IBM reported its first quarter 2009 earnings this afternoon, posting diluted earnings of $1.70 per share compared with diluted earnings of $1.64 per share in the first quarter of 2008, an increase of 4 percent. First-quarter net profit fell one percent to $2.30 billion from $2.32 billion in the first quarter of 2008. Total revenue for the first quarter decreased by 11 percent, to $21.7 billion from the first quarter of 2008. Analysts expected first quarter earnings of $1.66 a share on revenue of $22.5 billion.
IBM said that it expects to report 2009 earnings of at least $9.20 a share.
IBM CFO Mark Loughridge said that sales of the companies software and services helped IBM weather the economic environment. Hardware was hit harder, according to the company.
Revenue, which IBM says was impacted by currency performance and the declining economy, from all parts of the business decreased on the whole. Total Global Services revenues decreased 10 percent, Global Technology Services segment revenues decreased 10 percent, and Global Business Services segment revenues decreased 10 percent. Short-term business client contract signings decreased by 14 percent to $5.5 billion but longer-term signings increased 14 percent to $7.0 billion.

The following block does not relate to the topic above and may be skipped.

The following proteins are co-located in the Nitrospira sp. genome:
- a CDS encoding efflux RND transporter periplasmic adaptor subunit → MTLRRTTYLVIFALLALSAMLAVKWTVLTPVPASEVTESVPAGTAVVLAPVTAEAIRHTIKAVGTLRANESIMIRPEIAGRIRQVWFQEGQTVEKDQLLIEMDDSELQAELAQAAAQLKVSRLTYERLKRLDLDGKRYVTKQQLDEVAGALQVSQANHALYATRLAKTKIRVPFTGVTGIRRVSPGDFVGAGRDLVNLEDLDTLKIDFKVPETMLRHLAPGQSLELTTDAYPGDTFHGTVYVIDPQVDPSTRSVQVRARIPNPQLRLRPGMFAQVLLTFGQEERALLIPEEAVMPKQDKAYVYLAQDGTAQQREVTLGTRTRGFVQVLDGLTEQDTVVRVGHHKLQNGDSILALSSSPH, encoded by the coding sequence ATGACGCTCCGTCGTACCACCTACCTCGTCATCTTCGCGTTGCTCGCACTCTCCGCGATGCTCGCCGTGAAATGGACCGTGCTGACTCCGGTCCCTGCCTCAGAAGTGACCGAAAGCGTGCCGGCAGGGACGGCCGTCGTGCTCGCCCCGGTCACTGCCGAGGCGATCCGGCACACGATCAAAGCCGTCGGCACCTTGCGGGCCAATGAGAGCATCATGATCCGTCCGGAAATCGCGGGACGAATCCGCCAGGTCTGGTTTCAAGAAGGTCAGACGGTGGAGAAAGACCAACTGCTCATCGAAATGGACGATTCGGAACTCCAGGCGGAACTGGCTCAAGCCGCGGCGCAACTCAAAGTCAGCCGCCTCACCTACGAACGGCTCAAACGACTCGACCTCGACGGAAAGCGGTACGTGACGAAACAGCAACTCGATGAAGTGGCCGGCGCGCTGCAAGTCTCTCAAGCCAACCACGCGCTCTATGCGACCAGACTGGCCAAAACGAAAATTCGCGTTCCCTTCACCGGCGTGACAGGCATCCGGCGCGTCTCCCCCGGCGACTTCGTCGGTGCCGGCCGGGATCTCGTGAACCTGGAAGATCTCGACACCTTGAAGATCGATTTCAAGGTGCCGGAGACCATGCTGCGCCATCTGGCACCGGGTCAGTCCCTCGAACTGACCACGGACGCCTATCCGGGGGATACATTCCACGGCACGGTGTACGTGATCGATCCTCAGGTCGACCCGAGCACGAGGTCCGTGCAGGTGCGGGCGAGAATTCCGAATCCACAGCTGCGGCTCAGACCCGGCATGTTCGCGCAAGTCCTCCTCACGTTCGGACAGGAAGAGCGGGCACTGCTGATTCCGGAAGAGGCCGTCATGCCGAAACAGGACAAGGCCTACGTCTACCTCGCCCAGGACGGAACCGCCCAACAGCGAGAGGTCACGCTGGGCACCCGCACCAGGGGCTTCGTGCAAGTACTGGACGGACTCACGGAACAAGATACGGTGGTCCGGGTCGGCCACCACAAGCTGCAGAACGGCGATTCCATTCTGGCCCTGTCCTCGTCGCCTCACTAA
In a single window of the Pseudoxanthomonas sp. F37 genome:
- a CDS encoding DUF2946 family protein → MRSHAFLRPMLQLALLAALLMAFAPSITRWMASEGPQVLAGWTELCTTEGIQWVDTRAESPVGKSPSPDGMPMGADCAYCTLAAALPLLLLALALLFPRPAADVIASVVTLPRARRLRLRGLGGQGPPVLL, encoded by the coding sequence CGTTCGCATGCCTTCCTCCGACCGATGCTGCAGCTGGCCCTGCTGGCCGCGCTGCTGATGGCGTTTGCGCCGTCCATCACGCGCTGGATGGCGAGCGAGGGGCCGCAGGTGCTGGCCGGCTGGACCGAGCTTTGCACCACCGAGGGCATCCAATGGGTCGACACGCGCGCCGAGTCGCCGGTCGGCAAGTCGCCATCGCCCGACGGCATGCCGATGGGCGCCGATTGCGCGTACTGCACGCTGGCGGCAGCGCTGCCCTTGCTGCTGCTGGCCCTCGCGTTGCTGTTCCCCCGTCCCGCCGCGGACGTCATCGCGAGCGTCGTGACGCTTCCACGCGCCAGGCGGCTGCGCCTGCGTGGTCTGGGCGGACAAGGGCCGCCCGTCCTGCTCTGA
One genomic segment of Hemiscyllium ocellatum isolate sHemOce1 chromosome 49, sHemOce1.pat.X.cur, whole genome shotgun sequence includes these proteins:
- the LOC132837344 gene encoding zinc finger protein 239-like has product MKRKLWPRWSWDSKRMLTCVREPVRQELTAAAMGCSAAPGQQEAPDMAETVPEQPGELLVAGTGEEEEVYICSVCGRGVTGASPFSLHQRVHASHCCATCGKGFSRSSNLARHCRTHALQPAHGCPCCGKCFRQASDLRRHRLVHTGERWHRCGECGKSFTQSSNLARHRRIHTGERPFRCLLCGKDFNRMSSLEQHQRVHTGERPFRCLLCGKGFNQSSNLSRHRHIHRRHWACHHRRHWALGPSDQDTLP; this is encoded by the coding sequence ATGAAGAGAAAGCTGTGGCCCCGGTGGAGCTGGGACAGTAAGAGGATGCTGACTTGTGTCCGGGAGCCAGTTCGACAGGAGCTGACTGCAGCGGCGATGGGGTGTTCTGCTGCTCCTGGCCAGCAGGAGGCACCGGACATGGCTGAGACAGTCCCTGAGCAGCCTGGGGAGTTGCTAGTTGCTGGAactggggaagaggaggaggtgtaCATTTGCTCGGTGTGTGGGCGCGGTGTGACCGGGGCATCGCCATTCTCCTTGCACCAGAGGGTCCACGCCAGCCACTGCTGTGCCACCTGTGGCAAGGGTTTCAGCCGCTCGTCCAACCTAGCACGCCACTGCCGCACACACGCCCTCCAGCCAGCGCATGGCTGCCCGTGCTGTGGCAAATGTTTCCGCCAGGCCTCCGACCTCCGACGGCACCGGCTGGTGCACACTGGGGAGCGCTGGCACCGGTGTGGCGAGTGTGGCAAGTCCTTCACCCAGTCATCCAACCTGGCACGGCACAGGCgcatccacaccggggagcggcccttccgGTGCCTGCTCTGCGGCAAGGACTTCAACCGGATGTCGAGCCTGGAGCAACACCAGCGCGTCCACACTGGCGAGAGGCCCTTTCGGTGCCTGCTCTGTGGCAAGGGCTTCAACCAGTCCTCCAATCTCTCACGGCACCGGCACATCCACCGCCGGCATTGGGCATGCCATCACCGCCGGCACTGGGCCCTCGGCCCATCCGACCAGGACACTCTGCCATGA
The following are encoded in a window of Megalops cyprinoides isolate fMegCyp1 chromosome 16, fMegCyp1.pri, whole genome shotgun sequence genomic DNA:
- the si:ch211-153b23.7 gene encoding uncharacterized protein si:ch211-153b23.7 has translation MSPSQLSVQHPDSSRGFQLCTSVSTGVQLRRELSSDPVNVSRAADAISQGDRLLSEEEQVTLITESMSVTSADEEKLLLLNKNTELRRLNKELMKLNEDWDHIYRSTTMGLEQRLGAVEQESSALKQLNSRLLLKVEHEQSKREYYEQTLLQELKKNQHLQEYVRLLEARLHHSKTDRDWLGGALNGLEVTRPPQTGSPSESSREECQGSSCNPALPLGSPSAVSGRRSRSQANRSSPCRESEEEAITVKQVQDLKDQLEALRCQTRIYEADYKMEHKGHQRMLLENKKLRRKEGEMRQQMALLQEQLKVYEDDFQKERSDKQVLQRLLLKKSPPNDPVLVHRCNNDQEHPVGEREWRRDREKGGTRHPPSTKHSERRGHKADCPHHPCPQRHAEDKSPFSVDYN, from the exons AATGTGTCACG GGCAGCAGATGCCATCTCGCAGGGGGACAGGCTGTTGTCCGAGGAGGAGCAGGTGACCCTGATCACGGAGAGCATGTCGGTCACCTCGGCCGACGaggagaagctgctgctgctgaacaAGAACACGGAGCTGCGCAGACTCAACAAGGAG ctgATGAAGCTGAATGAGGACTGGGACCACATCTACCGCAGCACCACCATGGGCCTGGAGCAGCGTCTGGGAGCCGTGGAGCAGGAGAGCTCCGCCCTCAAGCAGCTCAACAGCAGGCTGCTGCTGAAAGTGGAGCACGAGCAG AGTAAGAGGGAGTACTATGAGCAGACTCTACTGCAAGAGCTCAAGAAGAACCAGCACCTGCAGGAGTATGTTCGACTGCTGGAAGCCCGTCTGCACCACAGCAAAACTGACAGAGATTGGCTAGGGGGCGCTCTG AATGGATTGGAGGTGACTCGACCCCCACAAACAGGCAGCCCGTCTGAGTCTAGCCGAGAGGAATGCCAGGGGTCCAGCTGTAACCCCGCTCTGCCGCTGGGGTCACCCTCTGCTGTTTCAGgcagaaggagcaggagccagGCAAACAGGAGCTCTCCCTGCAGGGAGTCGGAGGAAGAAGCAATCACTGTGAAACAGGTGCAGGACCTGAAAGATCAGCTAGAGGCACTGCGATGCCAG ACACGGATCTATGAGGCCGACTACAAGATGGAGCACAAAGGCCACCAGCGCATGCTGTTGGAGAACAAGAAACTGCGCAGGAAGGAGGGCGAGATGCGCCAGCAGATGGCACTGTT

Revenues from the Software segment showed the least drop, decreasing by 6 percent to were $4.5 billion compared with the first quarter of 2008, revenues from IBM’s middleware products (WebSphere, Information Management, Tivoli, Lotus and Rational products), decreased by 5 percent to $3.6 billion, and revenue from operating systems decreased 7 percent to $492 million. Revenue from the Systems and Technology segment fell 23 percent to $3.2 million. Systems revenues decreased 22 percent.
IBM saw fast public sector contract growth, with a 200 percent increase in public sector contracts in the U.S. alone. The company saw a 50 percent increase in public sector contract signings worldwide
When asked about this morning’s news of Oracle’s acquisition of Sun Microsystems, Loughridge remained evasive and said the company is optimistic about their acquisition strategy in the coming year. IBM withdrew is $7 billion offer to buy Sun a few weeks ago, but it appeared that talks may were have been renewed between the two companies. Loughridge also said that the company will continue investment in initiatives like Cloud computing, which seems prime to drive growth.